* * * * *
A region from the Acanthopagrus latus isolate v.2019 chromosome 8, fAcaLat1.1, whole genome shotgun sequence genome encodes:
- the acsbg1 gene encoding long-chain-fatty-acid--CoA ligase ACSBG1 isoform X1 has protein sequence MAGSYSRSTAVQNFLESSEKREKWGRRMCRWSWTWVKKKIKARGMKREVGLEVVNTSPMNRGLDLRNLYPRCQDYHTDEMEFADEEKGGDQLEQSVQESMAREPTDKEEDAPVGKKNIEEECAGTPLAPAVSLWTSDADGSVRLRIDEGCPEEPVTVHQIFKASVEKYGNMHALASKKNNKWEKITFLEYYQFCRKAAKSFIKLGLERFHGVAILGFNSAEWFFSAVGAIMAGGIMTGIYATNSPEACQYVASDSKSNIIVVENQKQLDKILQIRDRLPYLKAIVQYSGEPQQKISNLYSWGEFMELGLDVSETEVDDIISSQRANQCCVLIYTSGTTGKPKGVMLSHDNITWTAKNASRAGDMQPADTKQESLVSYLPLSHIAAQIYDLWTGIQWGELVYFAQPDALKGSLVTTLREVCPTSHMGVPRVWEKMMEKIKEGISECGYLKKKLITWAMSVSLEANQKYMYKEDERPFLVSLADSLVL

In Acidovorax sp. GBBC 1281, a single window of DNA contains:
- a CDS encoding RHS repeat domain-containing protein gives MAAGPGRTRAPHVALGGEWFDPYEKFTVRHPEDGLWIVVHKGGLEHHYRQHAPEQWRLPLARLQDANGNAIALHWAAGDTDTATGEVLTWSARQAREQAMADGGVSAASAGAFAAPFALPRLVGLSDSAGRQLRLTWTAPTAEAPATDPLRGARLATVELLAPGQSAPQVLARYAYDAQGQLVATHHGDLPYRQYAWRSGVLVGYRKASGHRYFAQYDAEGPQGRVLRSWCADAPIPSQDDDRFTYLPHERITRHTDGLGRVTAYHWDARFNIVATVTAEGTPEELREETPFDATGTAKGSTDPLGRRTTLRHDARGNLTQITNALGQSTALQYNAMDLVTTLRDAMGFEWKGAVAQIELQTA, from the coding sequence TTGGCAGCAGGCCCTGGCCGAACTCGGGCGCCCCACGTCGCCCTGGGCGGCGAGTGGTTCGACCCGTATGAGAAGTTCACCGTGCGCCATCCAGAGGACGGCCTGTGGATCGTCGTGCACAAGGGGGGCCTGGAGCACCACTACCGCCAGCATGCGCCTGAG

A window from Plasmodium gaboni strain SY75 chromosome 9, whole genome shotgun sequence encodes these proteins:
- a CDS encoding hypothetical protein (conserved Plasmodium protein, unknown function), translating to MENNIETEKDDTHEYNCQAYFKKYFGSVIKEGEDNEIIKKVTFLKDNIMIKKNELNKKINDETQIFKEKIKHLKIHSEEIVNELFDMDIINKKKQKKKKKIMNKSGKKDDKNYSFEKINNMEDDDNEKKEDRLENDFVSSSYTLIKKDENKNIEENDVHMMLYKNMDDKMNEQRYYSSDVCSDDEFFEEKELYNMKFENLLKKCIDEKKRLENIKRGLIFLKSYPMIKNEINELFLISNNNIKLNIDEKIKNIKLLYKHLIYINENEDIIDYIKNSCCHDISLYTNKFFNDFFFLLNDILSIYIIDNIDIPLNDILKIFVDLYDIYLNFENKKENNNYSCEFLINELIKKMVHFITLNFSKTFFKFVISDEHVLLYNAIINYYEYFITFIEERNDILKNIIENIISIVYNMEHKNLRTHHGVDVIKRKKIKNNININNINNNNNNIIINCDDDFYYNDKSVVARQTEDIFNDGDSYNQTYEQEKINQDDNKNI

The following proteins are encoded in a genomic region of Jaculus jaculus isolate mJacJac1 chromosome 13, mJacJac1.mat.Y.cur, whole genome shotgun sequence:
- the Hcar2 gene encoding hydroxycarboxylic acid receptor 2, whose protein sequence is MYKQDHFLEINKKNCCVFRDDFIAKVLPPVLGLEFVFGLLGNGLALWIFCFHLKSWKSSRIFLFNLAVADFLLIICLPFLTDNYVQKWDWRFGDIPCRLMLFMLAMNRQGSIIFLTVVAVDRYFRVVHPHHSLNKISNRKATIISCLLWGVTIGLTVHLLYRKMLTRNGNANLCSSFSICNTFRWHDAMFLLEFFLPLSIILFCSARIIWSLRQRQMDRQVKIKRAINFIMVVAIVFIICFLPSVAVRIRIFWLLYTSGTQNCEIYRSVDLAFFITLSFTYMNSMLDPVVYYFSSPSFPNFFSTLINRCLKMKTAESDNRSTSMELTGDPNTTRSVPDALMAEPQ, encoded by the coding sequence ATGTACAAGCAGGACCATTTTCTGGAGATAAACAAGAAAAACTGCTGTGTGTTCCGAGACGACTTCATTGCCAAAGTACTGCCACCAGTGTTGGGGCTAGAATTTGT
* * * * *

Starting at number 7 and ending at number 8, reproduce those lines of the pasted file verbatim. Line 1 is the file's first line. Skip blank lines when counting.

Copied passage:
The following proteins are encoded in a genomic region of Jaculus jaculus isolate mJacJac1 chromosome 13, mJacJac1.mat.Y.cur, whole genome shotgun sequence:
- the Hcar2 gene encoding hydroxycarboxylic acid receptor 2, whose protein sequence is MYKQDHFLEINKKNCCVFRDDFIAKVLPPVLGLEFVFGLLGNGLALWIFCFHLKSWKSSRIFLFNLAVADFLLIICLPFLTDNYVQKWDWRFGDIPCRLMLFMLAMNRQGSIIFLTVVAVDRYFRVVHPHHSLNKISNRKATIISCLLWGVTIGLTVHLLYRKMLTRNGNANLCSSFSICNTFRWHDAMFLLEFFLPLSIILFCSARIIWSLRQRQMDRQVKIKRAINFIMVVAIVFIICFLPSVAVRIRIFWLLYTSGTQNCEIYRSVDLAFFITLSFTYMNSMLDPVVYYFSSPSFPNFFSTLINRCLKMKTAESDNRSTSMELTGDPNTTRSVPDALMAEPQ, encoded by the coding sequence ATGTACAAGCAGGACCATTTTCTGGAGATAAACAAGAAAAACTGCTGTGTGTTCCGAGACGACTTCATTGCCAAAGTACTGCCACCAGTGTTGGGGCTAGAATTTGT